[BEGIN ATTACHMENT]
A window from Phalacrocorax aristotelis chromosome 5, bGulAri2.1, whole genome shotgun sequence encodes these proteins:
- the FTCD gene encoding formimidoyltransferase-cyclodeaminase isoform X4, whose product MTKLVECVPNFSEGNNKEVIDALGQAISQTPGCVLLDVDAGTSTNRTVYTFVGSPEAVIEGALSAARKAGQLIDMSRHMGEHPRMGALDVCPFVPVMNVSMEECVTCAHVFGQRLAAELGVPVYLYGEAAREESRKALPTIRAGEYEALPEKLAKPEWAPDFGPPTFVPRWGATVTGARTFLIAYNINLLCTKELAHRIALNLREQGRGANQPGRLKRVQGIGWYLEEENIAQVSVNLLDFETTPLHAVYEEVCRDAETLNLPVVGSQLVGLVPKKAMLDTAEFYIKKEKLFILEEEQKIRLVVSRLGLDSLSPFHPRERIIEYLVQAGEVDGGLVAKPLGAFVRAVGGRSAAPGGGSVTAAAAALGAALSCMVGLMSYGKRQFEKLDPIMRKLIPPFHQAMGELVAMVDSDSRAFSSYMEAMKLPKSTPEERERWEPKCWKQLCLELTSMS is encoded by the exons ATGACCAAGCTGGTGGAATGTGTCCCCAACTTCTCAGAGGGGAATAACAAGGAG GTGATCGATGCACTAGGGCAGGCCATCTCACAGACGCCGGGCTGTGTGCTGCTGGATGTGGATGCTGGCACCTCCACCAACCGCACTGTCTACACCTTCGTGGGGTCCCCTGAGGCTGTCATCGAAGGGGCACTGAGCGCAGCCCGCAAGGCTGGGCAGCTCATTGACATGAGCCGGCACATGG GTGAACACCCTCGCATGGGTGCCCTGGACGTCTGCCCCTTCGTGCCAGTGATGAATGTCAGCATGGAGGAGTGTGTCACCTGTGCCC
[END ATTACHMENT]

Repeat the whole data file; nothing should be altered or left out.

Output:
A window from Phalacrocorax aristotelis chromosome 5, bGulAri2.1, whole genome shotgun sequence encodes these proteins:
- the FTCD gene encoding formimidoyltransferase-cyclodeaminase isoform X4, whose product MTKLVECVPNFSEGNNKEVIDALGQAISQTPGCVLLDVDAGTSTNRTVYTFVGSPEAVIEGALSAARKAGQLIDMSRHMGEHPRMGALDVCPFVPVMNVSMEECVTCAHVFGQRLAAELGVPVYLYGEAAREESRKALPTIRAGEYEALPEKLAKPEWAPDFGPPTFVPRWGATVTGARTFLIAYNINLLCTKELAHRIALNLREQGRGANQPGRLKRVQGIGWYLEEENIAQVSVNLLDFETTPLHAVYEEVCRDAETLNLPVVGSQLVGLVPKKAMLDTAEFYIKKEKLFILEEEQKIRLVVSRLGLDSLSPFHPRERIIEYLVQAGEVDGGLVAKPLGAFVRAVGGRSAAPGGGSVTAAAAALGAALSCMVGLMSYGKRQFEKLDPIMRKLIPPFHQAMGELVAMVDSDSRAFSSYMEAMKLPKSTPEERERWEPKCWKQLCLELTSMS is encoded by the exons ATGACCAAGCTGGTGGAATGTGTCCCCAACTTCTCAGAGGGGAATAACAAGGAG GTGATCGATGCACTAGGGCAGGCCATCTCACAGACGCCGGGCTGTGTGCTGCTGGATGTGGATGCTGGCACCTCCACCAACCGCACTGTCTACACCTTCGTGGGGTCCCCTGAGGCTGTCATCGAAGGGGCACTGAGCGCAGCCCGCAAGGCTGGGCAGCTCATTGACATGAGCCGGCACATGG GTGAACACCCTCGCATGGGTGCCCTGGACGTCTGCCCCTTCGTGCCAGTGATGAATGTCAGCATGGAGGAGTGTGTCACCTGTGCCC